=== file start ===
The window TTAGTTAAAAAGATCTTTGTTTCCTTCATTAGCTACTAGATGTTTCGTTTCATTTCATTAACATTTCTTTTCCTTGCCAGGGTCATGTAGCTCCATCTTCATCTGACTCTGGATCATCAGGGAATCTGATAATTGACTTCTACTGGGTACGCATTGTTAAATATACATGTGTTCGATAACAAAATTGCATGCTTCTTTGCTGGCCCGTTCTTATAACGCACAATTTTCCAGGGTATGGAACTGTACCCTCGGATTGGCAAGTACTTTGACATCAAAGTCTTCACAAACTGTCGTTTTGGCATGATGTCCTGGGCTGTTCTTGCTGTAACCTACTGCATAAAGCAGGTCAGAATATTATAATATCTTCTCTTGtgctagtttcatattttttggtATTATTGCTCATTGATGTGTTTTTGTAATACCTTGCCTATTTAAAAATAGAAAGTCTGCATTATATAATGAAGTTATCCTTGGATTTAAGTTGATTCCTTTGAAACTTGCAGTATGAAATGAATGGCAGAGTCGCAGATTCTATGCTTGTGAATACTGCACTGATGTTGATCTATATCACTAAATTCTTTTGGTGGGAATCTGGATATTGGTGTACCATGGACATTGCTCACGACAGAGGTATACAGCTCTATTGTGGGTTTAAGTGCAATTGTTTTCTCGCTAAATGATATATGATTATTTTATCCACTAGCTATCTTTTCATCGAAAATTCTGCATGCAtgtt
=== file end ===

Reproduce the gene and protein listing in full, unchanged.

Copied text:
The window TTAGTTAAAAAGATCTTTGTTTCCTTCATTAGCTACTAGATGTTTCGTTTCATTTCATTAACATTTCTTTTCCTTGCCAGGGTCATGTAGCTCCATCTTCATCTGACTCTGGATCATCAGGGAATCTGATAATTGACTTCTACTGGGTACGCATTGTTAAATATACATGTGTTCGATAACAAAATTGCATGCTTCTTTGCTGGCCCGTTCTTATAACGCACAATTTTCCAGGGTATGGAACTGTACCCTCGGATTGGCAAGTACTTTGACATCAAAGTCTTCACAAACTGTCGTTTTGGCATGATGTCCTGGGCTGTTCTTGCTGTAACCTACTGCATAAAGCAGGTCAGAATATTATAATATCTTCTCTTGtgctagtttcatattttttggtATTATTGCTCATTGATGTGTTTTTGTAATACCTTGCCTATTTAAAAATAGAAAGTCTGCATTATATAATGAAGTTATCCTTGGATTTAAGTTGATTCCTTTGAAACTTGCAGTATGAAATGAATGGCAGAGTCGCAGATTCTATGCTTGTGAATACTGCACTGATGTTGATCTATATCACTAAATTCTTTTGGTGGGAATCTGGATATTGGTGTACCATGGACATTGCTCACGACAGAGGTATACAGCTCTATTGTGGGTTTAAGTGCAATTGTTTTCTCGCTAAATGATATATGATTATTTTATCCACTAGCTATCTTTTCATCGAAAATTCTGCATGCAtgtt